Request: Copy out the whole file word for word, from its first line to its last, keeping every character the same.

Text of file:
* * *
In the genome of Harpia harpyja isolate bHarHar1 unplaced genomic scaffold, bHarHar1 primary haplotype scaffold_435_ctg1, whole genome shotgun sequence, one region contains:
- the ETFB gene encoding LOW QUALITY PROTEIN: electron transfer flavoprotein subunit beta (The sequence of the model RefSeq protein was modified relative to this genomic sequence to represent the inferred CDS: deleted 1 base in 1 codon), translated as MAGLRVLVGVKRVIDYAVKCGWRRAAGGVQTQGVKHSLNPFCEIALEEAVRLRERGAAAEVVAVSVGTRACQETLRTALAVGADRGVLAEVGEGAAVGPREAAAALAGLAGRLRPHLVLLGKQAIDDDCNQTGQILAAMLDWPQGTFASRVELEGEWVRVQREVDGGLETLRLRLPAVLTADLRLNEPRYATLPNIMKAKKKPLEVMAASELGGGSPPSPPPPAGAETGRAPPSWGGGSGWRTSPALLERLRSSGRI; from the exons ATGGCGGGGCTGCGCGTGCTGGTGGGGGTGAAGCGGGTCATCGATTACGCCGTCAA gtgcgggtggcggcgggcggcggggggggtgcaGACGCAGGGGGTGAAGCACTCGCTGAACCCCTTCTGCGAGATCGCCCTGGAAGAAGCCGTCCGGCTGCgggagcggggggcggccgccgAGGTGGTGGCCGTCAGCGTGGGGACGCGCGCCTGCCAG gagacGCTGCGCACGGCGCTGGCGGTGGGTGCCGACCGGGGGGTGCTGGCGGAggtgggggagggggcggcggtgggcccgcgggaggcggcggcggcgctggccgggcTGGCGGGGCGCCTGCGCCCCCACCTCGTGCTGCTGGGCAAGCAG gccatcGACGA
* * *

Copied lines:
In the genome of Harpia harpyja isolate bHarHar1 unplaced genomic scaffold, bHarHar1 primary haplotype scaffold_435_ctg1, whole genome shotgun sequence, one region contains:
- the ETFB gene encoding LOW QUALITY PROTEIN: electron transfer flavoprotein subunit beta (The sequence of the model RefSeq protein was modified relative to this genomic sequence to represent the inferred CDS: deleted 1 base in 1 codon), translated as MAGLRVLVGVKRVIDYAVKCGWRRAAGGVQTQGVKHSLNPFCEIALEEAVRLRERGAAAEVVAVSVGTRACQETLRTALAVGADRGVLAEVGEGAAVGPREAAAALAGLAGRLRPHLVLLGKQAIDDDCNQTGQILAAMLDWPQGTFASRVELEGEWVRVQREVDGGLETLRLRLPAVLTADLRLNEPRYATLPNIMKAKKKPLEVMAASELGGGSPPSPPPPAGAETGRAPPSWGGGSGWRTSPALLERLRSSGRI; from the exons ATGGCGGGGCTGCGCGTGCTGGTGGGGGTGAAGCGGGTCATCGATTACGCCGTCAA gtgcgggtggcggcgggcggcggggggggtgcaGACGCAGGGGGTGAAGCACTCGCTGAACCCCTTCTGCGAGATCGCCCTGGAAGAAGCCGTCCGGCTGCgggagcggggggcggccgccgAGGTGGTGGCCGTCAGCGTGGGGACGCGCGCCTGCCAG gagacGCTGCGCACGGCGCTGGCGGTGGGTGCCGACCGGGGGGTGCTGGCGGAggtgggggagggggcggcggtgggcccgcgggaggcggcggcggcgctggccgggcTGGCGGGGCGCCTGCGCCCCCACCTCGTGCTGCTGGGCAAGCAG gccatcGACGA